TAMWORTH migrants are changing perceptions and challenging unfair stereotypes with their high employment and vaccination rates, according to Eddie Whitham.
The Multicultural Tamworth leader knew the community was doing well for themselves, but it came to a head a number of weeks ago when new COVID disaster relief payments were released.
Mr Whitham was asked to think of a non-permanent visa holder who was unemployed and would benefit from the payments - but he couldn't.
There are about 4500 migrants in Tamworth, and while he doesn't know all of them, he said it was incredible that out of all the families and people he speaks to, he couldn't remember one of them being jobless.
"Right now I think right across the board the migrants are well placed, and there's jobs everywhere and it's just a matter of getting the rest of the people to get into the workforce," he said.
"I just met some young East Timorese and they said 'we've just arrived to work at Thomas Foods', and I saw some other families that have all arrived to work."
He believes Tamworth is becoming an increasingly popular destination from those who come from overseas, with 87 nationalities currently calling the country music capital home.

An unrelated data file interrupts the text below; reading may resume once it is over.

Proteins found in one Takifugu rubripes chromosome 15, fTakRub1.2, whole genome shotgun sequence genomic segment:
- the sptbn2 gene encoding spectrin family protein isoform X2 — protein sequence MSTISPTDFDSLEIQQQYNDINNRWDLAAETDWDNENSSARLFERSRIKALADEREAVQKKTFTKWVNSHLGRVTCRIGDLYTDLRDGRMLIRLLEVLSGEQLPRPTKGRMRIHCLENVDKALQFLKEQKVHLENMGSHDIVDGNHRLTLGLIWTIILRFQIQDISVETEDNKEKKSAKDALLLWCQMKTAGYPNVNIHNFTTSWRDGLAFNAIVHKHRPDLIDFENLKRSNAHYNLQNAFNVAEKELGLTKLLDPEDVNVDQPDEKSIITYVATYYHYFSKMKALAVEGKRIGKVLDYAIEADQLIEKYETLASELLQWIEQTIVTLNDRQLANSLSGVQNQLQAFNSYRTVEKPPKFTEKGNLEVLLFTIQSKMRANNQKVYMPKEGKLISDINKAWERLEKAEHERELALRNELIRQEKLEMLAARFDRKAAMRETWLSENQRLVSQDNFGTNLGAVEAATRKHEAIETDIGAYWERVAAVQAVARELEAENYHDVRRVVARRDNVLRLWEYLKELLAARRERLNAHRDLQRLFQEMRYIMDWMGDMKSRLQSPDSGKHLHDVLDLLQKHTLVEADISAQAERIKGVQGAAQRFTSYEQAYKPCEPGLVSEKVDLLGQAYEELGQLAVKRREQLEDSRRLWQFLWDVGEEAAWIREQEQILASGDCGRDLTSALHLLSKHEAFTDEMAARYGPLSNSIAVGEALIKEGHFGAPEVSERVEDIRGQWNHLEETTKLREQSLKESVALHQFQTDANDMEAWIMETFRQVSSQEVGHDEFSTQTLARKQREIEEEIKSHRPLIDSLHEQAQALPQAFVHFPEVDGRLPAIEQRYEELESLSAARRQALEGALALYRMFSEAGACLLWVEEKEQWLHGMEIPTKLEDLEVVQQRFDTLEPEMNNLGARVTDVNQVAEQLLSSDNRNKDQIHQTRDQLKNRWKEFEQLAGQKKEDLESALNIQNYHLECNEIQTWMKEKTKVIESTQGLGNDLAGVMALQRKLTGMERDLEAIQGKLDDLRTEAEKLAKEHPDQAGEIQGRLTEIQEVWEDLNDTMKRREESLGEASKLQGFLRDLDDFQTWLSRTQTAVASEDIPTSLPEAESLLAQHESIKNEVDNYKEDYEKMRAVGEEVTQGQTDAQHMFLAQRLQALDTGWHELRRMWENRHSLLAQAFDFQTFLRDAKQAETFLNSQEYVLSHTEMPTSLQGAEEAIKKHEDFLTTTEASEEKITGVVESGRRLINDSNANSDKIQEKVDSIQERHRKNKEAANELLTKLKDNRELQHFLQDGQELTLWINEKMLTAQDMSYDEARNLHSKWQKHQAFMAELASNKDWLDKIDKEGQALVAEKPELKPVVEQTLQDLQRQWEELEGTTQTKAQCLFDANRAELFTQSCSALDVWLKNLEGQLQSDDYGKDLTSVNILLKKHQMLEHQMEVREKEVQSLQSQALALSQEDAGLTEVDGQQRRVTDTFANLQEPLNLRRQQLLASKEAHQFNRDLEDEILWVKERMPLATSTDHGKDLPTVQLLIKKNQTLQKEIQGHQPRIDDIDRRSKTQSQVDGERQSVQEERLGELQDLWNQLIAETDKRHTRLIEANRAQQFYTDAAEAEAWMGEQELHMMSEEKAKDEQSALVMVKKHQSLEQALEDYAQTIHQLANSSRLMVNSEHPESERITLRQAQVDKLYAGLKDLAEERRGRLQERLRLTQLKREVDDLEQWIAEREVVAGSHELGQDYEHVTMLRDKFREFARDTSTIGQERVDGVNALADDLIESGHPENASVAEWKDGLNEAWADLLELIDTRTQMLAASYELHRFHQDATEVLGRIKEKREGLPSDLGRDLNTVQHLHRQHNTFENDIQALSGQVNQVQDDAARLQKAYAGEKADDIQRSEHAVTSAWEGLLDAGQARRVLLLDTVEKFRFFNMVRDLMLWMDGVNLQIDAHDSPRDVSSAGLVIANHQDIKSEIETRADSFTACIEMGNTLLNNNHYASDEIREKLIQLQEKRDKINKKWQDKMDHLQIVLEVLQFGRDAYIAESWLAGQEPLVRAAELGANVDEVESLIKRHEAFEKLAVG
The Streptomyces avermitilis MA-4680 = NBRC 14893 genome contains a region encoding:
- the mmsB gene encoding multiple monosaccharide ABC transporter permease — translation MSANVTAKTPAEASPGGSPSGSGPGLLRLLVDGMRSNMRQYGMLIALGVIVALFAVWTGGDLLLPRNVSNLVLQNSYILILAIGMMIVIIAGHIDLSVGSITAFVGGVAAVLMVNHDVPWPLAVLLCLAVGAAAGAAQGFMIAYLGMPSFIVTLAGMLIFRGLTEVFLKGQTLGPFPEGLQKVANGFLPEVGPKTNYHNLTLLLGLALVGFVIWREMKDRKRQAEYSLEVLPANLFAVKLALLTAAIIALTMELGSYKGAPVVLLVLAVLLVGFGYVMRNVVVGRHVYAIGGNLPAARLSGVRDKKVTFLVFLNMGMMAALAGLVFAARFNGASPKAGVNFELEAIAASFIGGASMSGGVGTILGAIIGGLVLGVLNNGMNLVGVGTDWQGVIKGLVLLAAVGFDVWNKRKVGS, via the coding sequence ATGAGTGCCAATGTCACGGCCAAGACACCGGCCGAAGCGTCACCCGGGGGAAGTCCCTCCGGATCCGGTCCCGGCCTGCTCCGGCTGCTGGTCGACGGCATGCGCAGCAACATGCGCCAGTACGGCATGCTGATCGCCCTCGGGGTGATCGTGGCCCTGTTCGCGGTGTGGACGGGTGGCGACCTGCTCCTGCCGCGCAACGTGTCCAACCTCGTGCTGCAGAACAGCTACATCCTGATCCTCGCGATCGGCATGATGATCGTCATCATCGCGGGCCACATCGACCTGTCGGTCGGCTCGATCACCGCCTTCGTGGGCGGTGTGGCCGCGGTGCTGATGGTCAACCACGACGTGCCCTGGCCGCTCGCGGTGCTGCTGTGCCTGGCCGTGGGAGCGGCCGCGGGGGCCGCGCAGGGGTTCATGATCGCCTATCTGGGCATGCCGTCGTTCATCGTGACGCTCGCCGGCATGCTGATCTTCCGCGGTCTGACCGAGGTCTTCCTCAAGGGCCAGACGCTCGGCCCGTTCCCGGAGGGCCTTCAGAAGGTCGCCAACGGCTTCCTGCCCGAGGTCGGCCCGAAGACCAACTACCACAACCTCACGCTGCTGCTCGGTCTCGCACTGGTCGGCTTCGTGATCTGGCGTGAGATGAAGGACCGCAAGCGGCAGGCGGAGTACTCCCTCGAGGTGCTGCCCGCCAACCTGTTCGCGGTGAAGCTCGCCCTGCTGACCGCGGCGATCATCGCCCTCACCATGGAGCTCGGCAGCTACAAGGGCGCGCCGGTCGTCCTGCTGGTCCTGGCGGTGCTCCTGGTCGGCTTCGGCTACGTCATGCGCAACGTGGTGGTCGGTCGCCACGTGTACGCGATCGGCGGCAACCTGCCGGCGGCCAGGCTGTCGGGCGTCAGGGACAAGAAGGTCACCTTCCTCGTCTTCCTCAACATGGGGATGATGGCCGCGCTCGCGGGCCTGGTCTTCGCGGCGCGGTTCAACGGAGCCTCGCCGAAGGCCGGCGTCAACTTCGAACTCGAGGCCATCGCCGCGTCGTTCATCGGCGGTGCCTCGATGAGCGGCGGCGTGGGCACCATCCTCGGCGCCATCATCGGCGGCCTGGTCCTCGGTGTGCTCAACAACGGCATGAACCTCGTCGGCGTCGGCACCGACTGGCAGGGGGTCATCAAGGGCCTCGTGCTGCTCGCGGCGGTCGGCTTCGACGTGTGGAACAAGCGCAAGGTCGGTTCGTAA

Many of them are building lives here, he said, with home ownership within the multicultural community becoming a common theme.
"What is amazing is the amount that have bought homes, that now have their permanent residence or their citizenship which is what they aim for," he said.
"They've come for a purpose."
One of those that has settled in the city is Jay Manivel, who arrived two years ago.
While his job as a valuer is actually based in Sydney, he splits his time between there and Tamworth and has currently bought land with his partner Viji Velavan, who is a local engineer that arrived four years ago.
"[We love] the community, they've truly embraced us," he said.
"Especially for my partner when she came here four years back, she was alone, didn't have support and didn't know anyone in the country.
"Then Eddie and the community took her in and helped her establish herself as a person and her career which was important.
"Once you have a good family and you have a good job, this is a good place to live in."
Another thing that has grabbed Mr Whitham's attention is the amount of migrants who have been vaccinated.
Although he acknowledged it wasn't something that necessarily surprised him, as he thought many would take it seriously given how bad the situation was in some of their home countries.
While calling around to make sure the people he knew were aware of the upcoming Pfizer vaccination hubs, he said the response was almost always the same - they were already double vaccinated.
"I was ringing around and sending messages out because we've got the hubs on, and they said 'we're right uncle, we've got our two and we're done', and I think that's pretty amazing," he said.
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